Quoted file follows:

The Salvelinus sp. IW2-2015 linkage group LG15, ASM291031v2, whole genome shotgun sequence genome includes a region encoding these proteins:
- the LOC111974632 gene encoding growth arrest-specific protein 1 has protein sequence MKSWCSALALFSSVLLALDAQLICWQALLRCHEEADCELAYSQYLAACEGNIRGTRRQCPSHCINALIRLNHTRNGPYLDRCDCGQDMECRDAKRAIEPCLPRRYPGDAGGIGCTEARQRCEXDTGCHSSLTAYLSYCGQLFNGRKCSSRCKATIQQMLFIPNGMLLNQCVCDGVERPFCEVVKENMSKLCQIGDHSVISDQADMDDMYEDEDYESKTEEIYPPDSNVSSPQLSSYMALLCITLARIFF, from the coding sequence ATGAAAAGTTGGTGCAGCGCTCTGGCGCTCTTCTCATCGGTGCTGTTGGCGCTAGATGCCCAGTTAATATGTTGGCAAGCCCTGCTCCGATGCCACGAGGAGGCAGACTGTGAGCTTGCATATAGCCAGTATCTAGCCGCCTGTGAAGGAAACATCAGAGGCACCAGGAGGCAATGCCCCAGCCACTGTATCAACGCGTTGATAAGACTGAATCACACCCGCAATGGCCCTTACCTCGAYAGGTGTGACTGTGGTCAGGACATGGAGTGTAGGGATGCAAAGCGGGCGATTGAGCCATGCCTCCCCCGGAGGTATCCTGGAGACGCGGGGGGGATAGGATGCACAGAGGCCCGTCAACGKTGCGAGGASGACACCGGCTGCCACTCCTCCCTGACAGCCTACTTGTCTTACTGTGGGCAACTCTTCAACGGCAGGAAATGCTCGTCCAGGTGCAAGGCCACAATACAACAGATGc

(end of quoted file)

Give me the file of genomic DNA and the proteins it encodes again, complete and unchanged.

The Salvelinus sp. IW2-2015 linkage group LG15, ASM291031v2, whole genome shotgun sequence genome includes a region encoding these proteins:
- the LOC111974632 gene encoding growth arrest-specific protein 1 has protein sequence MKSWCSALALFSSVLLALDAQLICWQALLRCHEEADCELAYSQYLAACEGNIRGTRRQCPSHCINALIRLNHTRNGPYLDRCDCGQDMECRDAKRAIEPCLPRRYPGDAGGIGCTEARQRCEXDTGCHSSLTAYLSYCGQLFNGRKCSSRCKATIQQMLFIPNGMLLNQCVCDGVERPFCEVVKENMSKLCQIGDHSVISDQADMDDMYEDEDYESKTEEIYPPDSNVSSPQLSSYMALLCITLARIFF, from the coding sequence ATGAAAAGTTGGTGCAGCGCTCTGGCGCTCTTCTCATCGGTGCTGTTGGCGCTAGATGCCCAGTTAATATGTTGGCAAGCCCTGCTCCGATGCCACGAGGAGGCAGACTGTGAGCTTGCATATAGCCAGTATCTAGCCGCCTGTGAAGGAAACATCAGAGGCACCAGGAGGCAATGCCCCAGCCACTGTATCAACGCGTTGATAAGACTGAATCACACCCGCAATGGCCCTTACCTCGAYAGGTGTGACTGTGGTCAGGACATGGAGTGTAGGGATGCAAAGCGGGCGATTGAGCCATGCCTCCCCCGGAGGTATCCTGGAGACGCGGGGGGGATAGGATGCACAGAGGCCCGTCAACGKTGCGAGGASGACACCGGCTGCCACTCCTCCCTGACAGCCTACTTGTCTTACTGTGGGCAACTCTTCAACGGCAGGAAATGCTCGTCCAGGTGCAAGGCCACAATACAACAGATGc